And now, on to the older text.


    Keychains


    Since the days of Mac OS 9, Apple has provided a system-wide repository for each user that stores all of that person’s usernames and the passwords associated with them; this repository is called a keychain. The idea is that instead of having to remember (and manually enter) dozens or hundreds of usernames and passwords individually, you let the keychain remember (and enter) them for you. The keychain itself is encrypted and protected by a password. By entering just that one password, you unlock all the passwords inside the keychain; the system then hands them to applications, network servers, or other resources as necessary. Not all applications that use passwords are designed to support the keychain, but most do.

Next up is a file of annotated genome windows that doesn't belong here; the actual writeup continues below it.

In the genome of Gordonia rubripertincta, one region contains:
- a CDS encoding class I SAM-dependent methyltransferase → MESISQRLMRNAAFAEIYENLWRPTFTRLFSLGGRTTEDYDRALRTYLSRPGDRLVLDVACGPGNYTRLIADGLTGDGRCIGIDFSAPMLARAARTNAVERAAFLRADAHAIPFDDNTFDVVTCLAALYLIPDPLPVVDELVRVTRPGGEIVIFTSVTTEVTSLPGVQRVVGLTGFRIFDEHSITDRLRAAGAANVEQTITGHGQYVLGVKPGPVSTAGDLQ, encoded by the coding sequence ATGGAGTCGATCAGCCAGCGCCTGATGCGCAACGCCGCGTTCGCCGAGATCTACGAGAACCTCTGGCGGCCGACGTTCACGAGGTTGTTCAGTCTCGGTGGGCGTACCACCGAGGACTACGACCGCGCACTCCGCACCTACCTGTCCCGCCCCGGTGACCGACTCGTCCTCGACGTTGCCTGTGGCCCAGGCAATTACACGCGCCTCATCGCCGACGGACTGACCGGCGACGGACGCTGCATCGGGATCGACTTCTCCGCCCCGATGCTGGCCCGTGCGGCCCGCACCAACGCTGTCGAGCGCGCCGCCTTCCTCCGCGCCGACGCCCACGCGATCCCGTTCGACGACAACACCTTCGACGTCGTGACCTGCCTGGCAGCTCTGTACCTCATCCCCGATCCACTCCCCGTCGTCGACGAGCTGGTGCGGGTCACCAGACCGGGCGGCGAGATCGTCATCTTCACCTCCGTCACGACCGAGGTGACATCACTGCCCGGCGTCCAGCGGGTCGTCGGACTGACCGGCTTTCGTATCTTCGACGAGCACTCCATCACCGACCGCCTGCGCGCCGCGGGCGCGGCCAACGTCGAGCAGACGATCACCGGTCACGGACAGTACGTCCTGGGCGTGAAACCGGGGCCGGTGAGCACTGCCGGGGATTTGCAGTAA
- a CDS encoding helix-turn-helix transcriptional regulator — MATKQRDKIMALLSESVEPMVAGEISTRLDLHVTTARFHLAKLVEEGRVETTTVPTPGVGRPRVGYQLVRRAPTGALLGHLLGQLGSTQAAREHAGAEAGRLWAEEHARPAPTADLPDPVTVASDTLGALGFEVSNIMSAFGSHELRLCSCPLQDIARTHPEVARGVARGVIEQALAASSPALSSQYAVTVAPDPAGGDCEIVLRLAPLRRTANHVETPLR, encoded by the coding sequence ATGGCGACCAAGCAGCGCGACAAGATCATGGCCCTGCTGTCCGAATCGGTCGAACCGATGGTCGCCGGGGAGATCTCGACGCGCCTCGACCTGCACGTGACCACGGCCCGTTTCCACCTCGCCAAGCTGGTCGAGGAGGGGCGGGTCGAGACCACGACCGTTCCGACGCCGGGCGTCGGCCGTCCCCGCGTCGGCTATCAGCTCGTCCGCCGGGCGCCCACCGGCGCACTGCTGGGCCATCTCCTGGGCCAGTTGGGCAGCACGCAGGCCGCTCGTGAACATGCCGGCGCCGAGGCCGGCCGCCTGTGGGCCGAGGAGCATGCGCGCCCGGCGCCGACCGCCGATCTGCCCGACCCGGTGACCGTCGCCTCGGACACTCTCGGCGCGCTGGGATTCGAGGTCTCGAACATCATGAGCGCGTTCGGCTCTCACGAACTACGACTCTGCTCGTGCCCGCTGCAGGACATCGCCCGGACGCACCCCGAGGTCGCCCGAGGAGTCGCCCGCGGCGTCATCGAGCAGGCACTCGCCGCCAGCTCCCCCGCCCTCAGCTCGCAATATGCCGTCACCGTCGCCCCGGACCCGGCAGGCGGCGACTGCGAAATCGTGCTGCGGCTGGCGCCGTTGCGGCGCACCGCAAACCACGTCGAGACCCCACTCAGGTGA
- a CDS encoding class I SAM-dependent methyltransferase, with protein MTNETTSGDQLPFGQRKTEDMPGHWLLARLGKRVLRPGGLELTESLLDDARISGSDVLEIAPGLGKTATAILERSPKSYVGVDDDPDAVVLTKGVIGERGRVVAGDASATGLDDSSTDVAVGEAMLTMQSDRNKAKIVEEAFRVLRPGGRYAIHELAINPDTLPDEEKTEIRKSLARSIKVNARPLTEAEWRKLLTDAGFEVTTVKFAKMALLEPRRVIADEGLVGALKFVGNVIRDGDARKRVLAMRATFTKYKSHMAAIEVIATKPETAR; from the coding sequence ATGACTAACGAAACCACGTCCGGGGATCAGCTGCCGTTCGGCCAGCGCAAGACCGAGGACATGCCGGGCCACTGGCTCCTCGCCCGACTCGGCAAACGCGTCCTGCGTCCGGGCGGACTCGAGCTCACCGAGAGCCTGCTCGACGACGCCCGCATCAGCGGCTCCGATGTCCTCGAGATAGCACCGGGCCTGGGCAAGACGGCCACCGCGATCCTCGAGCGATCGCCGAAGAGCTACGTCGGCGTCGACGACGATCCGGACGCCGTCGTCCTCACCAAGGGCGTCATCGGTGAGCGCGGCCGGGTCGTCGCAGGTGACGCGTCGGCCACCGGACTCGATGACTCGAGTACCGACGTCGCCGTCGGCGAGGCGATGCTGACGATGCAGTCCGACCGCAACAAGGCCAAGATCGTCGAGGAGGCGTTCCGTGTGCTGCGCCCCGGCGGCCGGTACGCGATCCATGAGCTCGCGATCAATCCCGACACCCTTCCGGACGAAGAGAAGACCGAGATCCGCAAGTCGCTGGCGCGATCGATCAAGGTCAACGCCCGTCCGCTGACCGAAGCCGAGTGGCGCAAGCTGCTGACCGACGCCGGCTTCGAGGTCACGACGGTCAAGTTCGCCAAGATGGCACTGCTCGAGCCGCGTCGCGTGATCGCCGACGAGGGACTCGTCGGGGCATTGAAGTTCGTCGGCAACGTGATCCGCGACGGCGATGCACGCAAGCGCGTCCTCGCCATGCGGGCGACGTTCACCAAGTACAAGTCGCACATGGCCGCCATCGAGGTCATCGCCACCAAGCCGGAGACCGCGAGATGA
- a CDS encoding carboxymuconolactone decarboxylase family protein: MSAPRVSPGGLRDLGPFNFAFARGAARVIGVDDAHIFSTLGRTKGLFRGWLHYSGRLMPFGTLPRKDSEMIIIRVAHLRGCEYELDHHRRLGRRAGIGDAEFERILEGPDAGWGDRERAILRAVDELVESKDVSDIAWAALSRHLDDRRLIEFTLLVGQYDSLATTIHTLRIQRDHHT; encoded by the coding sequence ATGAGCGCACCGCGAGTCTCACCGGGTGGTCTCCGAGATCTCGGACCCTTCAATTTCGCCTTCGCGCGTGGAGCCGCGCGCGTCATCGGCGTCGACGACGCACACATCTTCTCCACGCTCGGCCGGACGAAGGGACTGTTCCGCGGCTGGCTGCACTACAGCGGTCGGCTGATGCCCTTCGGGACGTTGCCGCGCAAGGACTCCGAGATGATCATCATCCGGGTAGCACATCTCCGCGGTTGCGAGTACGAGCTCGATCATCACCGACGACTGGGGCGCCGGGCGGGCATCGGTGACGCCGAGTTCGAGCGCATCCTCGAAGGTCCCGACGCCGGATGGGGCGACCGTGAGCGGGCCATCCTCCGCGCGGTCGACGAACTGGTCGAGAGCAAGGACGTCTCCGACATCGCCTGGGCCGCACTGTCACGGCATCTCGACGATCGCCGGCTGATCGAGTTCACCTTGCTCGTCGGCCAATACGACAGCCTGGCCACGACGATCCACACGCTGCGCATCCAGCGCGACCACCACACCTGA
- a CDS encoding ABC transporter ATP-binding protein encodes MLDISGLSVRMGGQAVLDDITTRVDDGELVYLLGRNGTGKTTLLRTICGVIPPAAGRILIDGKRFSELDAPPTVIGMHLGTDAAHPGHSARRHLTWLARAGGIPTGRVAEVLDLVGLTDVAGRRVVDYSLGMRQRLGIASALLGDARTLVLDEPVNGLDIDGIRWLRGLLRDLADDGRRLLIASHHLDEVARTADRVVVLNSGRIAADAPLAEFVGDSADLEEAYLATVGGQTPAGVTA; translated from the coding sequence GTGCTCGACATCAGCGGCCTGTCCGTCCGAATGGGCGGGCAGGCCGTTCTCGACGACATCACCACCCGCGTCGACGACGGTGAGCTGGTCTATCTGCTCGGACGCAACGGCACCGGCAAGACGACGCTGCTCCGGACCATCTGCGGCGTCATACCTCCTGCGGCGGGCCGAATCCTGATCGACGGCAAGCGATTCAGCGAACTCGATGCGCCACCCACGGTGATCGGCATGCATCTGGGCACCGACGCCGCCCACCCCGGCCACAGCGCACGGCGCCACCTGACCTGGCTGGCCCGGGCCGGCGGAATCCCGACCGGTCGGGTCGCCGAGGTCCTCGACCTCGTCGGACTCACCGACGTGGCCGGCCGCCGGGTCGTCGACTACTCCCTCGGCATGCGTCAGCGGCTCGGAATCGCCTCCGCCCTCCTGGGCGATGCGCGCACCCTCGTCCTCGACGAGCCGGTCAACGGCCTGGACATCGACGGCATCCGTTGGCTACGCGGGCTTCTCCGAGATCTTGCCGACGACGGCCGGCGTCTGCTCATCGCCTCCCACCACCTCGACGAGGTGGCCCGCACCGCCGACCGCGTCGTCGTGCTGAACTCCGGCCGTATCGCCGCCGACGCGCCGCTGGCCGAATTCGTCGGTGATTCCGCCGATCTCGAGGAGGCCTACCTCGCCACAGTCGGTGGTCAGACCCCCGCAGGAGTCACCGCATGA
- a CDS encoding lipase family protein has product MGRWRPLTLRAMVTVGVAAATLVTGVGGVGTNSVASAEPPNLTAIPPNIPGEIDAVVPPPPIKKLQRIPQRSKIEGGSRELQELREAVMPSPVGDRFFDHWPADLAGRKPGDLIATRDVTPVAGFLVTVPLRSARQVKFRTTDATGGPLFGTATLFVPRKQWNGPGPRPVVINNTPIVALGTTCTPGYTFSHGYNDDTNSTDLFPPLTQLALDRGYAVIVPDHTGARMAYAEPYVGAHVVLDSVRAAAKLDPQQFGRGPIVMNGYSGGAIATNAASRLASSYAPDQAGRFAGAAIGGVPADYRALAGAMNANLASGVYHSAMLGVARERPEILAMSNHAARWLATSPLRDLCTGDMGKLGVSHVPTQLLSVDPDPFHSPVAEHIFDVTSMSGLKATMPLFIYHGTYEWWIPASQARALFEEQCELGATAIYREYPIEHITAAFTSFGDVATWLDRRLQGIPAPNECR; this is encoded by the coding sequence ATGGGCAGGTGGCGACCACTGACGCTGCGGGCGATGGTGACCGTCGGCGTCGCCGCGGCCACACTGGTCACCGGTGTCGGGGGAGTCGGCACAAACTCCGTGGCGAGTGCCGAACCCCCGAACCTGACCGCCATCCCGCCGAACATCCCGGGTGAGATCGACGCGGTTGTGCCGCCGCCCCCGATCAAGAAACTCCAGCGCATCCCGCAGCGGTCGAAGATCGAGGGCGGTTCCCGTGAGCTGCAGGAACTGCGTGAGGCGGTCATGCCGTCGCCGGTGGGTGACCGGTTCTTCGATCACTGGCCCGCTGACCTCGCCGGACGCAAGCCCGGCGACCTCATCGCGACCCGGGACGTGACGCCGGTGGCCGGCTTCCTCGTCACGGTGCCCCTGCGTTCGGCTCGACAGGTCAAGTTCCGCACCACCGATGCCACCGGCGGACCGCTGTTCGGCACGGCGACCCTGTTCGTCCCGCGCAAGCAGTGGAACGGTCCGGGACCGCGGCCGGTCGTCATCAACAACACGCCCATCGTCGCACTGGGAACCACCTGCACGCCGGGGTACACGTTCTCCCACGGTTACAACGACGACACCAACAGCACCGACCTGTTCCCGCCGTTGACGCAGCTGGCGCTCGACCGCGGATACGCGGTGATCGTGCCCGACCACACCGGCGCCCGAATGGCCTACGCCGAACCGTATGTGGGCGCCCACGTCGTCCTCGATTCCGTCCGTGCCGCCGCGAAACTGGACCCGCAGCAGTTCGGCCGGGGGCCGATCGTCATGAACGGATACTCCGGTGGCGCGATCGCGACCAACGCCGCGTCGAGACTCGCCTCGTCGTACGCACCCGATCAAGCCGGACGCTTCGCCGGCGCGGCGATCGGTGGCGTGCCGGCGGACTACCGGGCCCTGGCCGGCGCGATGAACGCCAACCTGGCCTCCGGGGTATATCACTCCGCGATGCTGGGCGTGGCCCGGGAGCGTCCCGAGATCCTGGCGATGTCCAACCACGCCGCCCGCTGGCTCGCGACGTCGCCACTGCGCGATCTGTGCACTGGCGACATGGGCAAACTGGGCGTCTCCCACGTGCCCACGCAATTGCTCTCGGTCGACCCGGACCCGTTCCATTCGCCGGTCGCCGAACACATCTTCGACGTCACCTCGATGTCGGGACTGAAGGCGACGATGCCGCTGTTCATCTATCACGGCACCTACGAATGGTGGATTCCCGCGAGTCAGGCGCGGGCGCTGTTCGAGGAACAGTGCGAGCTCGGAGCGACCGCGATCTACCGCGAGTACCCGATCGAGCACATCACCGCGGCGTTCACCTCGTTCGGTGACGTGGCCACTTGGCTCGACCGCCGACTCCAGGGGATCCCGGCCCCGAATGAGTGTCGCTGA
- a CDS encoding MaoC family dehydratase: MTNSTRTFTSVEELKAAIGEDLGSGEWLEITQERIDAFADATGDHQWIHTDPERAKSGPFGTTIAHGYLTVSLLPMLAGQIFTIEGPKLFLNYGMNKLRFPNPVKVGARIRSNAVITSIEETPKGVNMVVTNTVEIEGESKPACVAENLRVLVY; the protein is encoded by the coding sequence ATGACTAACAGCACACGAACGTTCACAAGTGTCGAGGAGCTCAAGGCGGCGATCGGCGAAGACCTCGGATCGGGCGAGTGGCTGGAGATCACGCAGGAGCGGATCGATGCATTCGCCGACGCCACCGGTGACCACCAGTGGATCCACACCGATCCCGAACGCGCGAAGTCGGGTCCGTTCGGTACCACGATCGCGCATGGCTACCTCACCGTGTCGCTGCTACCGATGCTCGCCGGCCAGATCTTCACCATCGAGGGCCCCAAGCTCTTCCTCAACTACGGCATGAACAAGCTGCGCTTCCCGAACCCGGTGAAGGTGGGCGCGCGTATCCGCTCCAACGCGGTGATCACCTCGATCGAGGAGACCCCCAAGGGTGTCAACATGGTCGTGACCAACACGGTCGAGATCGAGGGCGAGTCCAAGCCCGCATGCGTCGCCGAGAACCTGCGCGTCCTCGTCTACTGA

All chained up: Although I use the word keychain in the singular (as does Mac OS X in most cases), you can have more than one keychain.

    Whenever someone creates a user account, Mac OS X creates a keychain named “login” for that account. (In some earlier versions of Mac OS X, this keychain was given a name matching the user’s short name—for example, johnsmith. If you had such a keychain in the past and either updated Mac OS X or copied your user data from one machine to another, your current keychain may still have that name.) Normally, this is your default keychain, and the only one you’ll interact with regularly.